General Information and Outline

General Information

GENERAL INFORMATION

DM CONSULTING offers compressive dry dock training for all levels of personnel involved in dry docking ships and vessels.  Attendees include:

  • Dock Masters
  • Docking Officers
  • Dry dock crews
  • Engineers
  • Naval Architects
  • Port Engineers
  • Program/Project Mangers
  • Marine Surveyors
  • Owners Representatives
  • On-site Representatives
  • Consultants
  • Others involved/interested in the dry docking of ships and vessels

The course is presented through classroom lectures, student participation in projects and practical application exercises. The course addresses the deck plate level of practical operation needed by the dock operator and the universally accepted mathematical calculations required to carry out operations in accordance with established sound engineering practices. The course has accreditation with the Society of Naval Architects and Marine Engineers (SNAME) and the Royal Institution of Naval Architects (RINA). The course curriculum includes:

  • Dry docking terminology
  • Calculations
  • Vessel stability
  • Dry dock planning
  • Dry docking procedures
  • Lay period
  • Undocking procedures
  • Incidents/accidents
Course Outline Chapters 1-2

DRY DOCK TRAINING COURSE OUTLINE

INTRODUCTION

MATH REVIEW

SHIP STABILITY

SYMBOLS, ABBREVIATIONS, DEFINITIONS

CHAPTER 1 - ORGANIZATION OF INFORMATION

  1. Gathering pertinent information
  2. Important dry dock references
  3. Limitations


CHAPTER 2 - PREPARING THE DRY DOCK

  1. Determine docking position of the vessel
  2. Determine physical location of basin blocking
  3. Keel block locations
  4. Trapezoidal loading
  5. Draft of instability
  6. Multiple Calculations
  7. Metric to standard calculation sheet
  8. Pumping plan
  9. Quick reference sheet
  10. Seismic / hurricane considerations
  11. Blocking preparations and construction
  12. Soft Caps
  13. Quality assurance

Course Outline Chapters 3-5

CHAPTER 3 - READINESS TO DRY DOCK

  1. Establishing dock / vessel communication
  2. Physical inspection of the vessel
  3. Listed vessels
  4. Trimmed vessels
  5. A docking checklist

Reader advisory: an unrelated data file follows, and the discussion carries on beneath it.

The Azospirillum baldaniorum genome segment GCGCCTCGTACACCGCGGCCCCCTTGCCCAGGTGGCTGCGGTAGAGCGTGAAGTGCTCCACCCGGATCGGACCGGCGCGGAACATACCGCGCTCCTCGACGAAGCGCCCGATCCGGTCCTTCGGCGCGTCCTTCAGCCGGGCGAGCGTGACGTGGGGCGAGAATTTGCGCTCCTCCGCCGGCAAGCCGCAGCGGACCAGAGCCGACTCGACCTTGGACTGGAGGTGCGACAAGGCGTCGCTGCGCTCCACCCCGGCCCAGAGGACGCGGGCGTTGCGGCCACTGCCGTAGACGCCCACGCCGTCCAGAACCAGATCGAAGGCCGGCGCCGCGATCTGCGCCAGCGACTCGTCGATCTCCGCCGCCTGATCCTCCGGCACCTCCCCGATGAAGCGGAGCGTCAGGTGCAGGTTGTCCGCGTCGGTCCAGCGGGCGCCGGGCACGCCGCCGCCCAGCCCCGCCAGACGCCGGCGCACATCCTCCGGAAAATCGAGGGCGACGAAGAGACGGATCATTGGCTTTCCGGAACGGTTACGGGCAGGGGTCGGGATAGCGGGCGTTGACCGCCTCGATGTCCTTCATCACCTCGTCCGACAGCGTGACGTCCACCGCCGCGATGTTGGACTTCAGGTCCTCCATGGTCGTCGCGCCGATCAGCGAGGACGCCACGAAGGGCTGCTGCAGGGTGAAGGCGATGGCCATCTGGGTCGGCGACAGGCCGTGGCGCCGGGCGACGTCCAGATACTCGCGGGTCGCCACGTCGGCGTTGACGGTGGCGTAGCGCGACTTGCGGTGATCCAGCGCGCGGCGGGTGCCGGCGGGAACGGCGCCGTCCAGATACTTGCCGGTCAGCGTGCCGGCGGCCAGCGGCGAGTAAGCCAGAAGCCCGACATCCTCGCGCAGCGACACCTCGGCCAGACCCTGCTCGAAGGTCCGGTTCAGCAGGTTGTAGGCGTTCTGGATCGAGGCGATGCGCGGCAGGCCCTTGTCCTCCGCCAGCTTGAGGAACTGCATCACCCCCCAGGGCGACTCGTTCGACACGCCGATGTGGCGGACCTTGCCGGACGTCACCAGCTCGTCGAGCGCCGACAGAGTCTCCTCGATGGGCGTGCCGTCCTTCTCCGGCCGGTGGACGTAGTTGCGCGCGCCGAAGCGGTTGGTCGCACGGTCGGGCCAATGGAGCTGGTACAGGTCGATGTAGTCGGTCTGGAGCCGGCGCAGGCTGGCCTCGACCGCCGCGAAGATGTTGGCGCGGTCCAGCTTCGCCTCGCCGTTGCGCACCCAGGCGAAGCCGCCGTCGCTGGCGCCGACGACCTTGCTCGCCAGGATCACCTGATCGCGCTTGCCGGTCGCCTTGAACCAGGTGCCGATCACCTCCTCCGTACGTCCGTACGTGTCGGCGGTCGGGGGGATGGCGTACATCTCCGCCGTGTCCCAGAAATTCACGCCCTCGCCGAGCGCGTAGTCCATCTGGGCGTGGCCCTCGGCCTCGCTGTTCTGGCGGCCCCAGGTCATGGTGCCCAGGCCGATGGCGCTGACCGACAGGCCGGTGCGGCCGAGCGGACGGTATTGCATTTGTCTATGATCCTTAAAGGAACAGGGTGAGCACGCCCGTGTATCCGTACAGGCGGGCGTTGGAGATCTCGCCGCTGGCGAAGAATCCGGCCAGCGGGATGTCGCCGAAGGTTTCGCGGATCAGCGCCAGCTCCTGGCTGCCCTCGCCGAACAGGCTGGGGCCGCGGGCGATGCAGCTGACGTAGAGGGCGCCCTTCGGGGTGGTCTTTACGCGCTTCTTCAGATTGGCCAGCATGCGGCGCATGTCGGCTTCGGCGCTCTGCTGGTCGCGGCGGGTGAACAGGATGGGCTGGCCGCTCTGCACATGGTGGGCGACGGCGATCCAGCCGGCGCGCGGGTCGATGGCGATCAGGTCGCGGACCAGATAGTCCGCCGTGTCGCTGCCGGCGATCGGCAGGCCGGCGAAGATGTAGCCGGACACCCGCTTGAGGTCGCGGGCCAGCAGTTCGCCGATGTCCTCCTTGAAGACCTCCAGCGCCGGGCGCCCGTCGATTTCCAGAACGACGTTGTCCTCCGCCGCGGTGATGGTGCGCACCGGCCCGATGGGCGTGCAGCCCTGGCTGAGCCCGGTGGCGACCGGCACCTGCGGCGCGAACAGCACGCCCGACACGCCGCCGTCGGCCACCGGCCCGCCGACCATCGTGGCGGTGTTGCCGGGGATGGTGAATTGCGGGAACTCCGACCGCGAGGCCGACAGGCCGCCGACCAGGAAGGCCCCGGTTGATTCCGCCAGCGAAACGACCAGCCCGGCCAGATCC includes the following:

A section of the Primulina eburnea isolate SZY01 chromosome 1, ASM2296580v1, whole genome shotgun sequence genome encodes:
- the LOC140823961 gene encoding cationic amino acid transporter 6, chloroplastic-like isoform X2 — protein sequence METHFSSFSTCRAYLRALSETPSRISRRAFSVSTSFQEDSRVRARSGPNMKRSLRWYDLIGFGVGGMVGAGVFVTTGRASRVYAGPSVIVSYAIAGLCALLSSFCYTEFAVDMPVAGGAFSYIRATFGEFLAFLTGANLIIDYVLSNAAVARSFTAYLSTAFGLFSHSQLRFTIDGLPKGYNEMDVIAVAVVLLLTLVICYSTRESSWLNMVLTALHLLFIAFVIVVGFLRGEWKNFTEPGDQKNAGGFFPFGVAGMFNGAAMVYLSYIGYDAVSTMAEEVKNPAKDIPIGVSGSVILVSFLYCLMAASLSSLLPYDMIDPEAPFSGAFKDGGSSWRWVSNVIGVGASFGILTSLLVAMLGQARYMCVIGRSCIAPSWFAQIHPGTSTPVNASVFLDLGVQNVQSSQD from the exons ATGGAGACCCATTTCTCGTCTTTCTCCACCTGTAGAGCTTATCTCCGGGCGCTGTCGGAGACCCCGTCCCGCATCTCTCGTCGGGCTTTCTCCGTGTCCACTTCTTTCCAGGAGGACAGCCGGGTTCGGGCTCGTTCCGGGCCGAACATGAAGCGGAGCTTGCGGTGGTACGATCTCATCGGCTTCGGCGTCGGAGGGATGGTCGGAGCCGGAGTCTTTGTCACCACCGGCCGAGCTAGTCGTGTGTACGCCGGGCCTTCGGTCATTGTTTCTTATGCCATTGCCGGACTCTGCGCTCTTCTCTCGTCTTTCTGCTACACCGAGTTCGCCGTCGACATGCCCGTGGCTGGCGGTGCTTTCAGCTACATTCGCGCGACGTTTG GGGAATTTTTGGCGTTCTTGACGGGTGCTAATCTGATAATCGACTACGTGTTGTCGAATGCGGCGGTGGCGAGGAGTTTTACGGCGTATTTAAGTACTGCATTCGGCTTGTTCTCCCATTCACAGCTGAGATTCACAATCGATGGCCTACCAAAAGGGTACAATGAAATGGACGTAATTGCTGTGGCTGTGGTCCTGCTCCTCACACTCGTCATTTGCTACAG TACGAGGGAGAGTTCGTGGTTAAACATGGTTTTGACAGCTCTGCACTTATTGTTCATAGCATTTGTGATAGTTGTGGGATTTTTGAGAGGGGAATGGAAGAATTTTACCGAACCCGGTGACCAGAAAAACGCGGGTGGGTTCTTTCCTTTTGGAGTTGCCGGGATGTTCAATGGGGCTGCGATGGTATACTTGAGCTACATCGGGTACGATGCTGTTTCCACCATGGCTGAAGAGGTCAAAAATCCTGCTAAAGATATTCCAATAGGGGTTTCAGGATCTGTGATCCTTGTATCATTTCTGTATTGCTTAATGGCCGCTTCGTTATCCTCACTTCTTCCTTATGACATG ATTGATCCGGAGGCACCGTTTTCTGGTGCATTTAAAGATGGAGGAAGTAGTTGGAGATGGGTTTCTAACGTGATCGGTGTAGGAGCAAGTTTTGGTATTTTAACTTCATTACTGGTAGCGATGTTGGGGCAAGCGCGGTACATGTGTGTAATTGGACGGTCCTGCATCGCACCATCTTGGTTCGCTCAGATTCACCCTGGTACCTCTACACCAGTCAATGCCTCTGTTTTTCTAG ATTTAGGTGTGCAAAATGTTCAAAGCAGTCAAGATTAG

CHAPTER 4 - READINESS OF PERSONNEL, GEAR AND SERVICES

  1. Systems in support of the docking / undocking operation
  2. Ship support systems
  3. Work force support systems
  4. Emergency systems
  5. Readiness of gear
  6. Readiness of services
  7. Readiness of personnel
  8. Commands to line handlers

CHAPTER 5 - THE DOCKING EVOLUTION

  1. Preparation for docking
  2. The deflection plane
  3. Critical stages in the docking process
  4. Summarized actions to be taken
  5. Steps for a typical docking procedure
  6. Casualty procedures

Course Outline Chapters 6-7

CHAPTER 6 - LAY PERIOD OF SHIP IN DOCK

  1. Assigned responsibilities
  2. Areas of great concern
  3. Check list for the preparation of undocking

CHAPTER 7 - THE UNDOCKING EVOLUTION

  1. Weight control accounting
  2. Pre-undocking checks
  3. Final check of the dock basin
  4. Final preparation for undocking
  5. Ballasting and lift off of the ship
  6. Flood to depth for exit
  7. The ship is hauled out of the dock
  8. De-ballast and inspect dock
  9. Dock list control during undocking

Course Outline Chapters 8-10

CHAPTER 8 - SPECIAL DRY DOCKING SITUATUIONS

  1. Unique situations
  2. Specially designed ships
  3. Unique work in dry dock
  4. Multiple ship dockings
  5. Hauling a ship in off-center
  6. Cold weather precautions
  7. Extreme overhangs
  8. Self-docking dry dock section

CHAPTER 9 - DOCKING INCIDENTS/ACCIDENTS

  1. Background
  2. Reporting requirements
  3. Analysis and trends

CHAPTER 10 - WRAP-UP

  1. Situations Exercise
  2. Exam
  3. Training Wrap-up

 

 

"Instructor was very experienced and offered good insight to the dry docking process. Gave good lecture, coupled w/ real experience stories. Very helpful during class exercises."
- Gene, Wisconsin